By Peter Harling and Hugh Pope
Turkey arguably ranks highest on the outside players’ score sheet after a first year of Arab revolts. Ankara responded fastest to the region’s paradigm shift, taking the lead in calling Egypt’s Hosni Mubarak to step down; defined clear principles, pushed for sweeping reforms and denounced repression; avoided rushing into a questionable war to oust Libya’s Muammar Qaddafi, but emerged on the winning side; satisfied the Arab public’s mood by challenging Israel and downgrading relations with the Jewish state, even though this occurred for mostly unrelated reasons; and could flaunt the “Turkish model” as a conveniently ill-defined way forward. The prize: Prime Minister Recep Tayyip Erdoğan could tour the Arab world to a hero’s welcome.
Erdoğan’s soaring personal popularity has however eclipsed the fact that Turkey’s foreign policy has been turned on its head, and that Turkish and Western commentaries about the triumphant progress of this “model” remain premature. Turkey’s valuable if misleadingly named doctrine of “zero problems” with its neighbours, which rested on a slow build-up of pragmatic diplomatic engagement with all parties, economic integration, and people-to-people outreach, laid the groundwork for its current appeal in the region, replacing its previous image as a Western aircraft carrier moored to the shores of the Middle East.
But Turkey’s goal of a new, cooperative framework to make the region more secure and prosperous – a projection of its experience of the EU and of secular democracy – now looks idealistic, long-term and hard to pursue amid the current Middle Eastern tumult. At the same time, new and sudden damage to Turkey’s relations with Syria, Iraq, Iran and Israel begs the question: in a world where real foreign policy changes are usually slow and rare, what will come to replace Ankara’s carefully crafted, hard-won, and broadly effective strategic posture?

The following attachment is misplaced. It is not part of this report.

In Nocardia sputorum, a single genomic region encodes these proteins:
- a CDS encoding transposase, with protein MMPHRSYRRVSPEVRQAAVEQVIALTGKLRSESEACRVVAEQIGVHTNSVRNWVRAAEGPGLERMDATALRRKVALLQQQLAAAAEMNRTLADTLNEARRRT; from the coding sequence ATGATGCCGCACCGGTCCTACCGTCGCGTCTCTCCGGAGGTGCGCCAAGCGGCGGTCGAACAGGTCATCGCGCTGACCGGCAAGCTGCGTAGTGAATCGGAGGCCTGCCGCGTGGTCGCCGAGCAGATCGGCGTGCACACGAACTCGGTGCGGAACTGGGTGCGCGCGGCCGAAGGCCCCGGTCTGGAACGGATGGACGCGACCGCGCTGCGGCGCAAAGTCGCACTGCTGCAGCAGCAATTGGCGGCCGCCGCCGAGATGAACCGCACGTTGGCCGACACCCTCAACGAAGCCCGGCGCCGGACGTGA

From being best of friends with Syria a year ago, Ankara is now engaged in a symbolic proxy war with Damascus, with Turkey publicly endorsing a Syrian opposition council and a dissident army faction, and Syria warming up old links to Turkish Kurd insurgents. Turkey’s stand-out cooperation with Iran in 2010 as it sought a diplomatic solution to Western suspicion of Iran’s nuclear program has turned to rivalry, and both now spar over the future of the Syrian regime, take opposite sides on NATO’s anti-missile defence shield, and compete for influence in the Arab world. Cosy relations with Iraq have taken a hit, first over Turkey’s open siding with a candidate that didn’t win the last Iraqi election, and more recently as a result of Baghdad’s partial alignment on Damascus and Teheran. Most spectacular has been the turnabout with Israel, from military cooperation and intense interaction to today’s minimal diplomatic contacts and blustery rhetoric about naval confrontation over aid flotillas to Gaza.
All this may have been inevitable. Ankara deserves praise for doing what most other actors have failed to do: reinventing itself in the face of a dramatically new era. It has not hunkered down defensively (like Israel and the surviving Arab regimes), championed uprisings selectively (like AlJazeera television and the Gulf backing predominantly Sunni uprisings, Hizbollah and Iran supporting Shiites in Bahrain), or promoted democracy while fearing the result of any vote (like the West, which would rather contain the Islamists and change nothing to its stance on the Israeli-Palestinian conflict).